Safe-Guard Your Investment: Cattle Deworming Tips

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Heavy parasite infections can be detrimental to your cattle. Research shows that internal parasites can cost a producer nearly $200 per head over the lifetime of each animal. Being persistent with your deworming program can pay off in the end and help ensure your cattle perform better.

Protecting your herd and your bottom line is a matter of being aware of signs and symptoms and taking the proper steps for preventative maintenance against these pesky parasites.

Here are a few deworming tips that will help in the management of your cattle.

Consider the Benefits of Fecal Sampling

It’s recommended to take about 25 of your animal’s fecal samples at random. The results will help you monitor the effectiveness of your current program. It may also lead to determining a more effective deworming plan to administer. Fecal samples are:

  • Insightful for evaluating and knowing the count of parasite eggs
  • Helpful in determining if a second or third treatment is needed
  • Good at identifying which parasite species are present
  • Easy to accomplish and are typically inexpensive

Taking Proper Preparation Steps for Deworming

While cattle can handle a few worms, which will also help build immunity, a heavy infestation can be life threatening. Younger animals are more prone, especially since their immune system hasn’t built up a tolerance yet. Additionally, some parasites thrive better in certain locations, while others do not. For example, the Ostertagia worm can’t survive in the hot 100° summer days in southern regions and will lay dormant. Here are some preparation ideas to keep in mind:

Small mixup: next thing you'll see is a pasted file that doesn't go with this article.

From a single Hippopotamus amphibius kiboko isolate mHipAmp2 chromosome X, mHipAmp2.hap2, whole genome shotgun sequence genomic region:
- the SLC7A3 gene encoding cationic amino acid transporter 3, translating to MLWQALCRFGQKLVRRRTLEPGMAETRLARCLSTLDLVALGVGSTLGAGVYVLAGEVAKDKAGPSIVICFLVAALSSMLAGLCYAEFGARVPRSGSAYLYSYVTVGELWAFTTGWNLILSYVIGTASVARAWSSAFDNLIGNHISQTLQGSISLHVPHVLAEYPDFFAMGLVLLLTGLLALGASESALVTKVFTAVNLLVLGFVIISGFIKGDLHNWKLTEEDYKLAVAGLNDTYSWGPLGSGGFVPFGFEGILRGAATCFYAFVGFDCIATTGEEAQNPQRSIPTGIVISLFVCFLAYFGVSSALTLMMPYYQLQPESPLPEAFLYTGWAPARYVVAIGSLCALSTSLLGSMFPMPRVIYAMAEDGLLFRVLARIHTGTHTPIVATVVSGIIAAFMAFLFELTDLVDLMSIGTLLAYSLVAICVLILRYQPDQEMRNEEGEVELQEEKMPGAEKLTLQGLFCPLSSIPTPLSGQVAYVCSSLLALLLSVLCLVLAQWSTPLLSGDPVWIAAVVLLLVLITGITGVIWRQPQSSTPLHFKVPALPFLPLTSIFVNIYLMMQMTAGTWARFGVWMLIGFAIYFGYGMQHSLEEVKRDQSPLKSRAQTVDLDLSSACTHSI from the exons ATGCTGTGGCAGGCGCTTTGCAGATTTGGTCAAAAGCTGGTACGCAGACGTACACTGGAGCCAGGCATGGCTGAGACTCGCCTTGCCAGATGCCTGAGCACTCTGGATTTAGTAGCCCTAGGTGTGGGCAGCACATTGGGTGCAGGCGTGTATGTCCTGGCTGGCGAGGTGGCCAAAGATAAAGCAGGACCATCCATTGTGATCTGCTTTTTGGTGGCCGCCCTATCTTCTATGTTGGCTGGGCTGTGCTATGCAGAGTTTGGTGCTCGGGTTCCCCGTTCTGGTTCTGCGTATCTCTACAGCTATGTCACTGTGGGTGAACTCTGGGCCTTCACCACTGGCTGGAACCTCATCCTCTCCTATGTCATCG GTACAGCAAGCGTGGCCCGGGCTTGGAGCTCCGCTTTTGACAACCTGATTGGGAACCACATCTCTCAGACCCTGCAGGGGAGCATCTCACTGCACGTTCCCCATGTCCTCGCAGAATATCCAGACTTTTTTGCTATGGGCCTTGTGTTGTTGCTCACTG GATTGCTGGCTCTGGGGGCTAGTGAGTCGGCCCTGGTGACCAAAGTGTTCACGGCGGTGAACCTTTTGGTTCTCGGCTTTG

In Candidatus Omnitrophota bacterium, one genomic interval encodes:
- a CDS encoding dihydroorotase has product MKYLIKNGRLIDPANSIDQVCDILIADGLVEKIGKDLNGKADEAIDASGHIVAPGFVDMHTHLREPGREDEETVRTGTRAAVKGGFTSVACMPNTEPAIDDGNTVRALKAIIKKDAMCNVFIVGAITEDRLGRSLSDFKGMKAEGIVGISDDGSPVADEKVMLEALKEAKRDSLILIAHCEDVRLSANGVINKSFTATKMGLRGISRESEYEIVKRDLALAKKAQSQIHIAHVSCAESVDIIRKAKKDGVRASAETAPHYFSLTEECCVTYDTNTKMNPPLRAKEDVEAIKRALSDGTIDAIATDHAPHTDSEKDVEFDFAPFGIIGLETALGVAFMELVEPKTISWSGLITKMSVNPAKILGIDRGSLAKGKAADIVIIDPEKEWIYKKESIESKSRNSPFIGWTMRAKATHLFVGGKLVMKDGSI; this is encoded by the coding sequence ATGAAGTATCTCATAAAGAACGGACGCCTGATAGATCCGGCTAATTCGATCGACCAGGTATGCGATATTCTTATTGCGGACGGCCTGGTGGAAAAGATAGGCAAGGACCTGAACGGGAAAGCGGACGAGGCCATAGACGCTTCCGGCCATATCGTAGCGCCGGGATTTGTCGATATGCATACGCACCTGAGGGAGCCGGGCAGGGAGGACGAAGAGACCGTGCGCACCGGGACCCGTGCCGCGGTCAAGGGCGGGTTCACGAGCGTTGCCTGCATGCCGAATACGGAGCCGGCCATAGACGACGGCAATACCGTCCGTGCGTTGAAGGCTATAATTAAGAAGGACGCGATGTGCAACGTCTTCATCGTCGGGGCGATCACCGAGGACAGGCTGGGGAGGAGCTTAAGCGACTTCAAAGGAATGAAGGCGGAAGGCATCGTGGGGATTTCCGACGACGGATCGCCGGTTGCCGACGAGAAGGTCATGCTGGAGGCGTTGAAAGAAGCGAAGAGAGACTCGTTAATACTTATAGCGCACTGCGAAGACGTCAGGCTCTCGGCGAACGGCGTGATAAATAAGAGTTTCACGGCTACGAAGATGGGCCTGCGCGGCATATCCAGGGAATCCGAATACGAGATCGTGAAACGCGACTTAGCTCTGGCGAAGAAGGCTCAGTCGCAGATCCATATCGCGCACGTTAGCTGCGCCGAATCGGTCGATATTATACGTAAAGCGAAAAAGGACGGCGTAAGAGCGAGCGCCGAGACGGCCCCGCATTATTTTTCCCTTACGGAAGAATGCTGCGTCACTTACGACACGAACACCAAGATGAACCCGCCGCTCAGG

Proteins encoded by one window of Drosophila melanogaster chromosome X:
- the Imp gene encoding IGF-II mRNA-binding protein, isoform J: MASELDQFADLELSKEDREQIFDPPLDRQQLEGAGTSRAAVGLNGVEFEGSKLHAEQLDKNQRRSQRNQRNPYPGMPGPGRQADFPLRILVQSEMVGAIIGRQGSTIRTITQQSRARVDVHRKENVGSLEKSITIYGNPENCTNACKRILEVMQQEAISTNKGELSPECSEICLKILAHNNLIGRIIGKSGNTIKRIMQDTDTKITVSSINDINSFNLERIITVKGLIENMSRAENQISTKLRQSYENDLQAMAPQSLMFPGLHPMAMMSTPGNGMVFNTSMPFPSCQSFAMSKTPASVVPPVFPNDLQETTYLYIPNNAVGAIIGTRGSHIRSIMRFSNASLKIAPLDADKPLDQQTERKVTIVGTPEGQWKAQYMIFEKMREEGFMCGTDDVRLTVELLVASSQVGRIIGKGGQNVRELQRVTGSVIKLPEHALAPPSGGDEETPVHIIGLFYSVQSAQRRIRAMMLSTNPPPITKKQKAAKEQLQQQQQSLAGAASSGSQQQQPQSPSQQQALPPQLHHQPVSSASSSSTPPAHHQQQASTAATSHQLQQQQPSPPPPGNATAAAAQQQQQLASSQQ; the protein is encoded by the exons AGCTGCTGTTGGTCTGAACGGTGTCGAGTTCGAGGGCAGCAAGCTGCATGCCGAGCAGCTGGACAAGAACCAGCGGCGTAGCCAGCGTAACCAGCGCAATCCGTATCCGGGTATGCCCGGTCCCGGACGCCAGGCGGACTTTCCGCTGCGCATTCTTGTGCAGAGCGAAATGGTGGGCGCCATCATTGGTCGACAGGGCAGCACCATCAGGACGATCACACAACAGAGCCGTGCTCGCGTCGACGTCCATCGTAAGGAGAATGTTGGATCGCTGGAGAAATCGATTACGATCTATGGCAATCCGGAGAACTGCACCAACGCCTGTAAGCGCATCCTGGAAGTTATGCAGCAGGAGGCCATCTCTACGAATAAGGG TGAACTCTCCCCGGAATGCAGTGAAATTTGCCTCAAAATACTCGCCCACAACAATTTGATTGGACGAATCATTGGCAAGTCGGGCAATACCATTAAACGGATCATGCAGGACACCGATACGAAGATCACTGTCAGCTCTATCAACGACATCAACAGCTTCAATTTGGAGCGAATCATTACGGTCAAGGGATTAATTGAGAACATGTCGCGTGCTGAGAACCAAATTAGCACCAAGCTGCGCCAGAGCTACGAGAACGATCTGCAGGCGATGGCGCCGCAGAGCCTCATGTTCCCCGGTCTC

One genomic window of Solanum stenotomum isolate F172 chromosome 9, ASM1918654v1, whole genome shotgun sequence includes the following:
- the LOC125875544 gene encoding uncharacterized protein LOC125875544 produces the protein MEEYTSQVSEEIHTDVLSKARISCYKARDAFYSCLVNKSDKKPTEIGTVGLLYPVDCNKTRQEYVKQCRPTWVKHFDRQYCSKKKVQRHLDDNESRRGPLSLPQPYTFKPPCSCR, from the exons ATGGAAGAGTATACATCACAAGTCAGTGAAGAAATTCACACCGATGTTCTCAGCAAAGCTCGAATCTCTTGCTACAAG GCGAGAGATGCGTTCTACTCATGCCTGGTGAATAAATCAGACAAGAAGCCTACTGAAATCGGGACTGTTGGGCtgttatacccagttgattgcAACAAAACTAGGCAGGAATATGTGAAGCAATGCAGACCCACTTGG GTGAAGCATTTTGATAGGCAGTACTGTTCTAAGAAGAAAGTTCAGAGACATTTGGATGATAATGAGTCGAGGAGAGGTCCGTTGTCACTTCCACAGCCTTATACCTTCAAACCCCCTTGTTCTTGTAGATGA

• Ideal time to introduce a deworm largely depends on region, climate, and grazing conditions
  • Start with bulls first as they typically have higher worm egg counts
  • If considering deworming calves, research shows an optimal age is about two to three months old, either at or before weaning
  • Work with your vet to determine the best strategy for your area, grazing patterns, and pasture

Recognizing Symptoms

Keep parasite infections from thwarting appetites and debilitating performance by recognizing key symptoms. Reducing resistance with deworming programs and knowing which class of dewormers to opt for can be beneficial strategies to implement. Signs and symptoms to watch for include:

  • Symptoms in your cow herd could include difficulty breeding and/or cows not coming into heat
  • Calves’ quality and performance may suffer and have lower weaning weights (if this is the case, you might also consider a growth supplement)
  • Weakened immune systems, weight loss, and loss of feed efficiency
  • Coat conditions appear rougher; development of anemia or edema

Reducing Chances of Resistance

With the introduction of more and more deworming products and advanced technology, some classic deworming practices have been disregarded. By not regularly rotating classes of livestock on pastures, closely monitoring animals, and overstocking pastures there has ultimately been a decreased efficiency of deworming products. Here are a few things to take into consideration that might help with reducing resistance:

  • Use concurrent deworming treatments to better handle a wider spectrum of parasites and treat other health concerns
  • Rotate classes of dewormers every few years to avoid overuse
  • Mature cows typically only need dewormed once per year or even left untreated if in good body condition
  • Know the types of worms in your area to target them specifically

While there are other considerations to take into account for achieving an effective full-season pasture deworming program, Safe-Guard® by Merck Animal Health is a top-performing brand. Their studies recommend considering the following additional measures of precaution:

  • Deworm based on the work life cycle throughout the season to lower the worm burden in cattle and on the pasture
  • A treatment before spring turnout with drench or paste eliminates existing worm burdens and prevents work egg shedding back into pastures


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